Today, the building next to St. Paul’s is considered 400 Market Street. The unmarked building houses several small business and medical offices.
Reynolds, David S. Walt Whitman’s America: A Cultural Biography. New York: Vintage Books, 1995. Print.
“Morgan’s Hall.” Delaware Valley Rhythm and Blues Society. Web. 7 November 2009.
The Walt Whitman house was celebrated today at a ceremony honoring it as a Literary Landmark. The ceremony was held in the Campus Center at Rutgers Camden. It was a true celebration of Whitman’s legacy.
Below are some photos of the event.
Mr. Roberts was responsible for securing the $2 million investment in restoring and expanding the Walt Whitman house in Camden. He called Whitman “someone who has been underappreciated in his own backyard” and said that this dedication “is long overdue.”
Dr. Pritchett remarked that Whitman’s values overlap with the values of Rutgers scholars: “scholarship, teaching, and civic engagement.”
Mayor Faison called it “an exceptional day to do something really really good.”
Dr. Gillette presented an essay on Whitman and Camden, stating that “no figure can be more appropriate to a city under siege.” He discussed Whitman’s arrival in Camden and his death and funeral procession. Dr. Gillette mentioned how people assumed Camden would become “America’s Stratford” and that Whitman’s pressence made it “gorgeous.” Although this hasn’t exactly turned out to be the case, he explained that the house “is central to facing Camden’s adversity.”
Renee Becker Swartz is the Chair and Coordinator for the New Jersey Center for the Book, the organization responsible for the dedication. She proclaimed that this event places Camden on the map as a “major destination on the literary highway.” She also discussed Whitman in terms of his connection to the America people, stating that “his was a celebration of the eloquence of the common man,…his became the voice of the American people.”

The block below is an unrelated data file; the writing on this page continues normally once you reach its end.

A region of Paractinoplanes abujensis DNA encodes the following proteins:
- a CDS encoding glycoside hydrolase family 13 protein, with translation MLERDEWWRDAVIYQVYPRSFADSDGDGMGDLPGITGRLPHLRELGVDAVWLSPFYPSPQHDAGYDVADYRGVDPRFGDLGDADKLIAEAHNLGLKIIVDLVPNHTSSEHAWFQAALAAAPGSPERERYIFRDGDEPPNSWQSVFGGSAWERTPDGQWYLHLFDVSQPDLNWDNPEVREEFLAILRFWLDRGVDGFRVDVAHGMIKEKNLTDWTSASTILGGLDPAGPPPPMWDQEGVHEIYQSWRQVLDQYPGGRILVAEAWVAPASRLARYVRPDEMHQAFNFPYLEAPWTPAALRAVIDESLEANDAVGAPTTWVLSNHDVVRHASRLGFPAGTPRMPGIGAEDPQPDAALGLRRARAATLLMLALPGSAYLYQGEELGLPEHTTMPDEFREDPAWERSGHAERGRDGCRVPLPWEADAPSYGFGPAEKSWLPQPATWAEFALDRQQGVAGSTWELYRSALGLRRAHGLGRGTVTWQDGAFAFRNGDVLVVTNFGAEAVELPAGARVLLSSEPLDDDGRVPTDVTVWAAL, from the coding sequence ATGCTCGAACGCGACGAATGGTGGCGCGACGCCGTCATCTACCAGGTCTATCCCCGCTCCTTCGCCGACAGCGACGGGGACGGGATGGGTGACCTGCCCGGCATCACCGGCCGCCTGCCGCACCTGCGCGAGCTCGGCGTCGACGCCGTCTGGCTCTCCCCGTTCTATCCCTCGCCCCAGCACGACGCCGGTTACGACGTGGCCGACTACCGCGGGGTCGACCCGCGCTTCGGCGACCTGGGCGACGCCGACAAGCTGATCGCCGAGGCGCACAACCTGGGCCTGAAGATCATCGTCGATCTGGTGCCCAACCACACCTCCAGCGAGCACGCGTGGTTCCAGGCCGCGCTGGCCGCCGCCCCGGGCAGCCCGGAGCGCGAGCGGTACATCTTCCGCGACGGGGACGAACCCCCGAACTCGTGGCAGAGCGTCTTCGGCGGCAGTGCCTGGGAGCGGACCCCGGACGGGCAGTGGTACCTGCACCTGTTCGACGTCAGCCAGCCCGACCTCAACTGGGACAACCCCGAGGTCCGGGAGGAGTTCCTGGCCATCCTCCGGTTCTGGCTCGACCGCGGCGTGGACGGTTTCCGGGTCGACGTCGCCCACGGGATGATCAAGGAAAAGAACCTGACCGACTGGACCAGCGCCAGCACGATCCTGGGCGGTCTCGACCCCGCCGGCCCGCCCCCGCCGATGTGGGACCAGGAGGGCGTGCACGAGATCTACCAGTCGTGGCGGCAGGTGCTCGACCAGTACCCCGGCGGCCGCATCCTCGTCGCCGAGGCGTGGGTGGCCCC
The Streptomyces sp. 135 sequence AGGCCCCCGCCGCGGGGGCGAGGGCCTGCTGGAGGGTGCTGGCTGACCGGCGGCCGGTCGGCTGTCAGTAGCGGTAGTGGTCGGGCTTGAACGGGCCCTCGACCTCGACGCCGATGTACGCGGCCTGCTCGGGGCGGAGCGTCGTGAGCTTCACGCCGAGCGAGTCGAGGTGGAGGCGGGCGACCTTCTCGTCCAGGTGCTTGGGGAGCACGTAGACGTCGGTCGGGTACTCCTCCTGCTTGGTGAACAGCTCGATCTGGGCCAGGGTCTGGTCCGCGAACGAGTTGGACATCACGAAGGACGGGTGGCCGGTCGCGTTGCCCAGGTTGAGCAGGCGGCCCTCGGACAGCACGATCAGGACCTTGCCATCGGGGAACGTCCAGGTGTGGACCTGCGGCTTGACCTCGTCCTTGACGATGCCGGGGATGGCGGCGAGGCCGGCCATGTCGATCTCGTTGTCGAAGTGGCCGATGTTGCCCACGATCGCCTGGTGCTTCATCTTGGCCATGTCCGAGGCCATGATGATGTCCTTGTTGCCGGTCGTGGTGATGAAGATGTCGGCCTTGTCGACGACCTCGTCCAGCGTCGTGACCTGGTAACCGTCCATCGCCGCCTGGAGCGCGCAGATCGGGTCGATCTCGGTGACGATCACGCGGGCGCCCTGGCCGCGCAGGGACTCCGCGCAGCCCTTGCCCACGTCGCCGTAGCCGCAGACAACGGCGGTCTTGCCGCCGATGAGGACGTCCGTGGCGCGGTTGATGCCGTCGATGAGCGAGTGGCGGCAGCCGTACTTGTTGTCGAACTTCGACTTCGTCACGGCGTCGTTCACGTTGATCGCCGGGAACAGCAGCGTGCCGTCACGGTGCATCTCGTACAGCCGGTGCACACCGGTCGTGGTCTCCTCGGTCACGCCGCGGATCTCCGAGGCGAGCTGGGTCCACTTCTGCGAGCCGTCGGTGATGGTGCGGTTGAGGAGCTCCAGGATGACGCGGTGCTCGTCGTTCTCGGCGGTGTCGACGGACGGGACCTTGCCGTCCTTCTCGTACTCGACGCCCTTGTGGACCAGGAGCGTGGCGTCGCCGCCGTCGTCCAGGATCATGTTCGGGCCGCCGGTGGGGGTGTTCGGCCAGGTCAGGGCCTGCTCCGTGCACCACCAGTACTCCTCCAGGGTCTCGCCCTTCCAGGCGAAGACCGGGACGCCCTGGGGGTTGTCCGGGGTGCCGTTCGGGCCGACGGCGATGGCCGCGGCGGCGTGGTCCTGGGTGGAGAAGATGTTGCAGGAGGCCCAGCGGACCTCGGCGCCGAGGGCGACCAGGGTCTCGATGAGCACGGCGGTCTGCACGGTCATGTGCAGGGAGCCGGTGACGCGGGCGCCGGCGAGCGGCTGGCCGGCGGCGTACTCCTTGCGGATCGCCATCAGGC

The Creative Arts High School students performed at the end of the ceremony. Other students from local schools were celebrated for their artwork and poetry.
I’m really interested in exploring how Whitman defined his role as a poet, particularly the metaphor of the poet as a soldier. For this assignment, I worked with a role for which more scholarship exists.
This bibliographic essay discusses recent criticism (since 1993) about Whitman’s role as a poet of the city, focusing on his time in New York.
As a recent New Jersey transplant, I know little about the political environment in which I live. It didn’t take long, however, for me to find out that a major race for Governor was approaching, what with the ads flashing on the television about every ten minutes. As New Jerseans prepared to fill out their ballots, rumors spread about a rally on Sunday for incumbent John Corzine. Even more curious, President Obama would be making an appearance. And the most interesting part about this rally? It was set to take place right here in Camden.
Some friends and I did a little investigating and secured tickets to attend. The rally was held at the Susquehanna Bank Center, which is just along the waterfront and a short walk from the Whitman house. The section of the city surrounding Rutgers was closed down that day for another major event: the Run the Bridge challenge. 4,000 participants raised money and ran to support children with special needs who attend the Larc School. As we walked along the waterfront to reserve our spot in line on a chilly, drizzly morning, we were surrounded not only by those who were also going to the rally, but also by the runners, their families, and the event coordinators. In fact, from the spot we stood for about an hour, we had an incredible view of the last half mile of the race. Two major events were taking place in Camden and literally intersecting with one another.
As we waited in line and eventually made our way inside, we met a lot of Camden residents who were very excited about seeing both John Corzine and President Obama speak. Shortly after arriving, a band began playing and people in the crowd were energized. The place was packed and people were ready to meet their politicians.